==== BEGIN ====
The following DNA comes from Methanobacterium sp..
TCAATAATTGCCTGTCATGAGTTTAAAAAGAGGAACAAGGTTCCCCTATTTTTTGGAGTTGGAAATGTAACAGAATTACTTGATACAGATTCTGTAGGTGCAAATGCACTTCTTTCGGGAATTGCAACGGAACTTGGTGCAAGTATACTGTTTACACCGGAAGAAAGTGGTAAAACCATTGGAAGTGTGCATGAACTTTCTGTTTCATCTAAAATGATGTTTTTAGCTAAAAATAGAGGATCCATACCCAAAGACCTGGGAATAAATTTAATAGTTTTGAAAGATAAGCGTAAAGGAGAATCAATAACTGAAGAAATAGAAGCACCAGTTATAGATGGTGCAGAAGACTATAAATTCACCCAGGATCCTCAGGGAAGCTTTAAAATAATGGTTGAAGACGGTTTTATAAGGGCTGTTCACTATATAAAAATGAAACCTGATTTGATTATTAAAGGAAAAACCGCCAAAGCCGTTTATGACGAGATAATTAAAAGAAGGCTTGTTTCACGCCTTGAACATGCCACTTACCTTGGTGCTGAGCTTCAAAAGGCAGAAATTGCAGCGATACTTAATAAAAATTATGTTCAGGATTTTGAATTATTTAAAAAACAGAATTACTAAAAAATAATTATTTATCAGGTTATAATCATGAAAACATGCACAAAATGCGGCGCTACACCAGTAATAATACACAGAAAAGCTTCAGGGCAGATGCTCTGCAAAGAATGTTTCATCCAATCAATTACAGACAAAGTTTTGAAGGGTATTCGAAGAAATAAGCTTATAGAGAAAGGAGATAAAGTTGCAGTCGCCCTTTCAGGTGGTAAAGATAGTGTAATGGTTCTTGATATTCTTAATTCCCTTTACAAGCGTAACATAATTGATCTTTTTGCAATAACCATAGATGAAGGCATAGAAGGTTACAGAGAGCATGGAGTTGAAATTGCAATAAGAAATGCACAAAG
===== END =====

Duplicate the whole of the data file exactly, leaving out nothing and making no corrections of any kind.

The following DNA comes from Methanobacterium sp..
TCAATAATTGCCTGTCATGAGTTTAAAAAGAGGAACAAGGTTCCCCTATTTTTTGGAGTTGGAAATGTAACAGAATTACTTGATACAGATTCTGTAGGTGCAAATGCACTTCTTTCGGGAATTGCAACGGAACTTGGTGCAAGTATACTGTTTACACCGGAAGAAAGTGGTAAAACCATTGGAAGTGTGCATGAACTTTCTGTTTCATCTAAAATGATGTTTTTAGCTAAAAATAGAGGATCCATACCCAAAGACCTGGGAATAAATTTAATAGTTTTGAAAGATAAGCGTAAAGGAGAATCAATAACTGAAGAAATAGAAGCACCAGTTATAGATGGTGCAGAAGACTATAAATTCACCCAGGATCCTCAGGGAAGCTTTAAAATAATGGTTGAAGACGGTTTTATAAGGGCTGTTCACTATATAAAAATGAAACCTGATTTGATTATTAAAGGAAAAACCGCCAAAGCCGTTTATGACGAGATAATTAAAAGAAGGCTTGTTTCACGCCTTGAACATGCCACTTACCTTGGTGCTGAGCTTCAAAAGGCAGAAATTGCAGCGATACTTAATAAAAATTATGTTCAGGATTTTGAATTATTTAAAAAACAGAATTACTAAAAAATAATTATTTATCAGGTTATAATCATGAAAACATGCACAAAATGCGGCGCTACACCAGTAATAATACACAGAAAAGCTTCAGGGCAGATGCTCTGCAAAGAATGTTTCATCCAATCAATTACAGACAAAGTTTTGAAGGGTATTCGAAGAAATAAGCTTATAGAGAAAGGAGATAAAGTTGCAGTCGCCCTTTCAGGTGGTAAAGATAGTGTAATGGTTCTTGATATTCTTAATTCCCTTTACAAGCGTAACATAATTGATCTTTTTGCAATAACCATAGATGAAGGCATAGAAGGTTACAGAGAGCATGGAGTTGAAATTGCAATAAGAAATGCACAAAG